Understanding the central representation of S-cone signals is especially relevant for resolving the larger question of how color and form are represented within V1. Historically, form vision was thought to depend primarily on achromatic information supplied by neurons sensitive to edges defined by luminance cues. This perspective was reinforced by evidence from V1 single unit studies indicating that color selectivity and orientation selectivity are mutually exclusive (Livingstone and Hubel, 1984; Ts'o and Gilbert, 1988; Lennie et al., 1990). However, other studies, mostly of the M/L opponent system, have found that neurons could exhibit orientation selectivity regardless of their selectivity for stimulus color (Thorell et al., 1984; Leventhal et al., 1995; Johnson et al., 2001; Friedman et al., 2003; Heimel et al., 2005; Conway and Livingstone, 2006; Johnson et al., 2008). The response of neurons to both form and color could be unique to the M/L opponent system, reflecting its emergence relatively late in evolution within a parvocellular pathway that was already specialized for high acuity form vision. If so, more robust segregation of color and form might be expected in the phylogenetically older S-cone-opponent system which is relayed through a separate set of LGN layers (“koniocellular, “K” layers) that are not thought to contribute to high acuity form vision (see (Hendry and Reid, 2000; Calkins, 2001; Chatterjee and Callaway, 2003)).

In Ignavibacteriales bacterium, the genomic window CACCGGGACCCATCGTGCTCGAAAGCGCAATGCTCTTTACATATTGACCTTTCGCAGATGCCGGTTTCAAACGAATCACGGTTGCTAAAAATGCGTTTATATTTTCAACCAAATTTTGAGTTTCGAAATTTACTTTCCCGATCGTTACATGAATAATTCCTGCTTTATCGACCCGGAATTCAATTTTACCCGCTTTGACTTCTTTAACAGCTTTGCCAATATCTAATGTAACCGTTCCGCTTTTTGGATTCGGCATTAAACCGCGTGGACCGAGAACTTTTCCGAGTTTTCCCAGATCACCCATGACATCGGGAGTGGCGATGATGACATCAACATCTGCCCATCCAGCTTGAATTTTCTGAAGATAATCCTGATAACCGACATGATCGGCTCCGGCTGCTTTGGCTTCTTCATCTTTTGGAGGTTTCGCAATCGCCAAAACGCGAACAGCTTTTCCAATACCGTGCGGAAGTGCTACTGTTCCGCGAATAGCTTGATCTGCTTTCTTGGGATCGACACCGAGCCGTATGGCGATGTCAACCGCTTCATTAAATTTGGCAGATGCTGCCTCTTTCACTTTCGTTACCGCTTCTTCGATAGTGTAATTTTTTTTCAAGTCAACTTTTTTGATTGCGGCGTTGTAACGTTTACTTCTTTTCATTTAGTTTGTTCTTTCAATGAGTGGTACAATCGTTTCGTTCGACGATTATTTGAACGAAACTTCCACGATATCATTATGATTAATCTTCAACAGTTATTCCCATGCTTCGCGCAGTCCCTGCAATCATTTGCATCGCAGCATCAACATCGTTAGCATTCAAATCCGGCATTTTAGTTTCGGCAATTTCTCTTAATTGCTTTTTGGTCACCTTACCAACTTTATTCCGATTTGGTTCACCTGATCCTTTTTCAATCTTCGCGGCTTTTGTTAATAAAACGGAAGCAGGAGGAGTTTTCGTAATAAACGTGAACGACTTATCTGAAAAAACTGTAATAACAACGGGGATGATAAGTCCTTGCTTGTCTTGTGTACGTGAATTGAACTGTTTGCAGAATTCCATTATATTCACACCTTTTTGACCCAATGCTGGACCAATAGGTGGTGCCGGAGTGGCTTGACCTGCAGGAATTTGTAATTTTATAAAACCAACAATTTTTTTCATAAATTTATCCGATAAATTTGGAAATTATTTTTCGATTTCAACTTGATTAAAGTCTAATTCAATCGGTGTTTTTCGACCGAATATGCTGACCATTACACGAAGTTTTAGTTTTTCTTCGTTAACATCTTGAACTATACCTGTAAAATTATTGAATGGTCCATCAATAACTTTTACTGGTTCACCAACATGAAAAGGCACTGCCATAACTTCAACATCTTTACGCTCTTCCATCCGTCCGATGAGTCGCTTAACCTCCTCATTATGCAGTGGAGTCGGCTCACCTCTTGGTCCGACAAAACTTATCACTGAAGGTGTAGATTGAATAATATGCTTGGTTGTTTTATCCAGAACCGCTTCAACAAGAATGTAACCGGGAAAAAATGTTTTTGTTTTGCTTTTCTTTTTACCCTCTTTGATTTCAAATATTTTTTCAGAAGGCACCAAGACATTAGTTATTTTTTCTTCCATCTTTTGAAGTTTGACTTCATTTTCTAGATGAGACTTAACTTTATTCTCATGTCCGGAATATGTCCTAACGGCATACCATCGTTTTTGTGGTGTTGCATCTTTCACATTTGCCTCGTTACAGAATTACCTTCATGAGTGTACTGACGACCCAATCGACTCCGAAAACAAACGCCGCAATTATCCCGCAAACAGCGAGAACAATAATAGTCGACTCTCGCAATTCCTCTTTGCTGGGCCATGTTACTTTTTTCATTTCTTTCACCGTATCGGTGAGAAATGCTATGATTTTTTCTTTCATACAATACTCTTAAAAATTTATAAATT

In this study, we sought insights into the fundamental features of cortical organization necessary for S-cone mediated color vision by examining the cortical processing of S-cone inputs in the tree shrew, a highly visual dichromatic mammal with a cone-dominated retina, strong color vision capabilities, and a well-characterized V1 functional architecture (Jacobs and Neitz, 1986; Petry and Harosi, 1990; Petry and Kelly, 1991; Muly and Fitzpatrick, 1992; Fitzpatrick, 1996; Bosking et al., 1997; Bosking et al., 2002; van Arsdel and Loop, 2004). Our results indicate that S-cones contribute to both chromatic and achromatic visual functions and suggest that the conjoint representation of color and form is a fundamental property of cortical processing.
For all experiments, tree shrews were anesthetized with a mixture of ketamine (200 mg/kg) and xylazine (4.7 mg/kg) by intramuscular injection, shaved, prepped, and intubated. They were placed in a modified stereotaxic frame that does not obstruct the field of view. Throughout the remainder of the surgical procedure, the animal was administered a mixture of N2O/O2 (2:1) supplemented with halothane (extracellular recording and intrinsic imaging) or isoflurane (2-photon experiments), as needed (0.5–2%). Body temperature was maintained by a thermostatically controlled heating blanket, and expired CO2 and heart rate were monitored for any signs of distress. Contact lenses were placed on the eyes for protection and to focus them on the computer monitor used for stimulus presentation. All pressure points and incisions were infiltrated with 10–30 μl of a long-acting local anesthetic (bupivacaine, 2.5mg/mL). Once the surgical portion of the experiment was concluded, the N2O/O2 mixture was reduced to 1:1, and the halothane or isoflurane level was decreased to 0.5–0.75%. Pancuronium bromide (0.2 mg/hr) was used as a paralytic to prevent eye movements, and the animal was respired at a level that maintained expired CO2 at 3.5%. EKG was monitored for any signs of distress, which was ameliorated by increasing the anesthetic levels.